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Bylaw bicyclists bust bad drivers
Added presence downtown part of increasing public visibility of police

Simon Whitehouse
Northern News Services
Published Wednesday, August 20, 2014

City bylaw officers have stepped up their bicycle patrols as part of a strategy to make themselves more visible downtown.

NNSL photo/graphic

Municipal enforcement division officer Trevor Absolon shows a parking lot behind the Yellowknifer offices, which has a number of abandoned vehicles. He says such vehicles invite downtown homeless people to sleep in them, as was the case last week. - Simon Whitehouse/NNSL photo

Trevor Absolon and Mike Garbowicz, along with city councillor Dan Wong, led a bike tour along Frame Lake Trail, through a number of alleyways in the downtown and along some problematic locations in the centre of town on Saturday morning. Within an hour, the two officers were seen giving directions to one pedestrian, using a whistle to pull over and ticket a driver for not wearing a seat belt, twice inspecting liquids being consumed and greeting people in the downtown core by first name.

All of it comes in the name of increasing police visibility and building public confidence in the downtown area.

During the ride, Absolon and Garbowicz identified off-trail locations along Frame Lake Trail which have frequently had active or abandoned squatter camps in the bush. The main concern is to deter the start of fires, especially this year with dry conditions in the area. Officers also use the opportunity to prevent heavy drinking, the build up of leftover garbage and live trees from being cut down and strewn.

Officers typically come across a camp a week during the summer months. Often the camps will come with small fires, which luckily haven't amounted to larger ones, according to Doug Gillard, municipal enforcement division manager.

Staying on top of the camps is important so the area doesn't lose its appeal.

"We usually get the community services department to come in and do the clean up, but if these places aren't noticed, some of them can grow to be quite large to the point where it can take a full day to clean them up," said Gillard.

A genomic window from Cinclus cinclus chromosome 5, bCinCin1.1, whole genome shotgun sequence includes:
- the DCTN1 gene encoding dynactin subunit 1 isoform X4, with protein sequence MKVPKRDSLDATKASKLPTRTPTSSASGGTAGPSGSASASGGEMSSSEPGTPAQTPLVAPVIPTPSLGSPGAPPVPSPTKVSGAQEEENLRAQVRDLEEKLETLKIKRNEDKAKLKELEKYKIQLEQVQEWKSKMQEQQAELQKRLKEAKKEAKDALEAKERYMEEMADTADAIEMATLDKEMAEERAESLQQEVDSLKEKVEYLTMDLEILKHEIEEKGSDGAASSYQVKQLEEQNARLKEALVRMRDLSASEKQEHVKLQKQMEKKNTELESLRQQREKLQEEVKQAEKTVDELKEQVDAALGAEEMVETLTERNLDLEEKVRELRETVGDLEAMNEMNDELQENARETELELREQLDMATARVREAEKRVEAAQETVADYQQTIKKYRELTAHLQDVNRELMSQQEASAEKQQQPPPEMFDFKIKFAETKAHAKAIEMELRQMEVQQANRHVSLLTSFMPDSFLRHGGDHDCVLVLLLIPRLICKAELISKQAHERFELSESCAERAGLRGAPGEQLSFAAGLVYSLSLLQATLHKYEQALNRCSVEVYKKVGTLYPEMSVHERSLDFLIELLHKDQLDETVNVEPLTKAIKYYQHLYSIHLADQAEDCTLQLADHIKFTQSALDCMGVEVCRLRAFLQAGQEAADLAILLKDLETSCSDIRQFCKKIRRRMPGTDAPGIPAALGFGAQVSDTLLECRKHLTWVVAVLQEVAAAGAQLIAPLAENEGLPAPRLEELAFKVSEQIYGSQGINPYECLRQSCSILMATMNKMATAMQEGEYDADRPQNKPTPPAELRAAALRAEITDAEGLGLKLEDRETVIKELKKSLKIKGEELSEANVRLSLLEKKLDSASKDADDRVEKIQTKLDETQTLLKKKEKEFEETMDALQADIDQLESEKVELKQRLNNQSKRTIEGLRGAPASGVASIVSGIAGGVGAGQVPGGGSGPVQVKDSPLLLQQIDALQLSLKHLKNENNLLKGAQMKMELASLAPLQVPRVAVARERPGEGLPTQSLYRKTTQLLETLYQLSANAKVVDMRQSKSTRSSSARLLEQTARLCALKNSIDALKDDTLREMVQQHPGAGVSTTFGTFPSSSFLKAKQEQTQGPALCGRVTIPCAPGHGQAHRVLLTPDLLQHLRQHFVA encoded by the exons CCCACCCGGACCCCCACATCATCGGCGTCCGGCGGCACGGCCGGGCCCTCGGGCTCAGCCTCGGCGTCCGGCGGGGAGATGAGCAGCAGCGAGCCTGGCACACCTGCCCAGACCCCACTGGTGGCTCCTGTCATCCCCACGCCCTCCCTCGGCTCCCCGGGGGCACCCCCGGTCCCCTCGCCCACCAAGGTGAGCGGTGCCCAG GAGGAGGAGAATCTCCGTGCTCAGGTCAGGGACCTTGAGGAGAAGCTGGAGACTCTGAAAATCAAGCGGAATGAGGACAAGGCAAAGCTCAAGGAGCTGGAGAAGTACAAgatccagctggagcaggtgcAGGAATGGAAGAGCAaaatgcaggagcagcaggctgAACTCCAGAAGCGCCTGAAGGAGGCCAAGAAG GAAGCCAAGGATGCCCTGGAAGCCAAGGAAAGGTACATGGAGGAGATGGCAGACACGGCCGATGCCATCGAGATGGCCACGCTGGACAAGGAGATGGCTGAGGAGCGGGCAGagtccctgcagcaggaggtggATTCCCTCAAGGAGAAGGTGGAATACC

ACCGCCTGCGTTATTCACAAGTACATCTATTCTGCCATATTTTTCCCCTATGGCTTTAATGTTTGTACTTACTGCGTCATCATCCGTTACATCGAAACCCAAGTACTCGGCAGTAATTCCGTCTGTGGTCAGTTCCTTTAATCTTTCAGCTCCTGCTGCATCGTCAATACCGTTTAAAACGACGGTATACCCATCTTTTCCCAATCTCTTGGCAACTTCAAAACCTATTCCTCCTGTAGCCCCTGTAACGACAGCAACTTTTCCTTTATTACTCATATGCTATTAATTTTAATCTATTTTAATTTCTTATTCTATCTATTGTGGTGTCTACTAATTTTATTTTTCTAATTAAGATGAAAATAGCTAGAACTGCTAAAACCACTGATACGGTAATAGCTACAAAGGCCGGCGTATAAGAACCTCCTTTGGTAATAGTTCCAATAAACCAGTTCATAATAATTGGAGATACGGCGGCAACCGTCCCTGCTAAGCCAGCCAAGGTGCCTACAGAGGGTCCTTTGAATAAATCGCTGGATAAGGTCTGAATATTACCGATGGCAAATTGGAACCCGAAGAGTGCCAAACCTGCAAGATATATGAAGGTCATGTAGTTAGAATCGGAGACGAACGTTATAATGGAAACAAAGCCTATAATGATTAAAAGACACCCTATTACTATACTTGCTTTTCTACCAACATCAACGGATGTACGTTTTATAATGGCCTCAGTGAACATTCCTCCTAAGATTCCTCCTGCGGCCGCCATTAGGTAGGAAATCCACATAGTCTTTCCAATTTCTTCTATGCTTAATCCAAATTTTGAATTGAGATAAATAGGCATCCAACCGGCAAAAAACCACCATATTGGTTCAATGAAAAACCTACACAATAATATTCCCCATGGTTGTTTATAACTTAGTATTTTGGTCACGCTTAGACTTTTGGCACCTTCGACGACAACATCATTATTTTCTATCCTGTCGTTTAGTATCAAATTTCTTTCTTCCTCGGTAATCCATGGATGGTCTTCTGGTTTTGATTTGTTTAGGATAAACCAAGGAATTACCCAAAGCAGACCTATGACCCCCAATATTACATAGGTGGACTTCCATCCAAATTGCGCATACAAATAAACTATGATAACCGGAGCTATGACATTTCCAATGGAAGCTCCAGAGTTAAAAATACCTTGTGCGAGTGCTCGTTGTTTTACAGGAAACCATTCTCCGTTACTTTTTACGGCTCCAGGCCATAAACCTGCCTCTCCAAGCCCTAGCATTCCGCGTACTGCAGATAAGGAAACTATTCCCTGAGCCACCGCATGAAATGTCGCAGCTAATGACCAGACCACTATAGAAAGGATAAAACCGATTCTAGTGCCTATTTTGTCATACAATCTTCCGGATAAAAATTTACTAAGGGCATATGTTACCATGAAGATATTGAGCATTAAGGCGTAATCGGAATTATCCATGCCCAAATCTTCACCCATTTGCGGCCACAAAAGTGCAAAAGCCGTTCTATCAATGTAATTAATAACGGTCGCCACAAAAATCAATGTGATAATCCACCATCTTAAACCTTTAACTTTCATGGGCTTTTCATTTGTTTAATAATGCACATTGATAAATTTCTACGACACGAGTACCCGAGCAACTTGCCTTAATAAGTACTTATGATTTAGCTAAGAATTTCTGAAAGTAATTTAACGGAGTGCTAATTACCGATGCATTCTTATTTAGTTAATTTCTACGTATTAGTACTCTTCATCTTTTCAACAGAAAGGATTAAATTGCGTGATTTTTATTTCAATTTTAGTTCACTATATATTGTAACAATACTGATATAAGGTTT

Wong, who arranged Saturday's bike ride, is one elected official who has pushed for more of a police presence in the downtown.

Over the summer, the first of four municipal enforcement division officers were trained by the RCMP to perform bike patrols. The municipal presence adds to the seven RCMP officers who also provide patrols.

Council has asked both bylaw and the RCMP to provide statistics on the number of patrols done every month.

"This summer, we have seen an increased police presence and I would like to see that ramped up next summer," said Wong. "I just think it is the type of police work I like to see and Yellowknifers would like to see."

As long as the RCMP offers training courses, Gillard says the city continues to aim to have every officer do a foot patrol per shift, two bike patrols a week, and four to five shifts each week. Each bike patrol lasts about three to four hours.

The patrols are a way to build relationships between the municipal officers and the public, especially as municipal officers tend to get a bad rap given the nature of the work, Wong said.

The officers themselves embrace the idea and said it allows them to demonstrate they are working for and in the community.

"For me, I think it gets us out of the bubble of the car and to policing on a more personal level," said Absolon. He added the patrols allow officers to get to access points that might not be accessible by car.

Absolon and Garbowicz see the patrols as partly an education exercise where officers can go out and interact with pedestrians and inform them about aspects of the city dog bylaw.

"Part of enforcement is educational and it isn't always just handing out tickets," said Garbowicz. Officers also hand out reward coupons from McDonald's to children who are seen following safety guidelines, such as wearing bike helmets.

The officers also find bike patrols beneficial in enforcing bylaw infractions because biking gives them a better ability to approach a scene more silently.

Traffic-related incidents - such as using a cellphone while driving or speeding - can in some ways be spotted easier than in a car. During Saturday's bike ride-along, a van was pulled over near Thornton's Restaurant because the driver was not wearing a seat belt. This was done with the use of Abolon's loud whistle that he carries with him around his neck.

"It is a real surprise for the driver and the whistle not only alerts the driver, but provides for my safety as well," he said.

Absolon and Garbowicz say the reaction has been favourable from parents and they hope to hear from business owners in the downtown on the matter.

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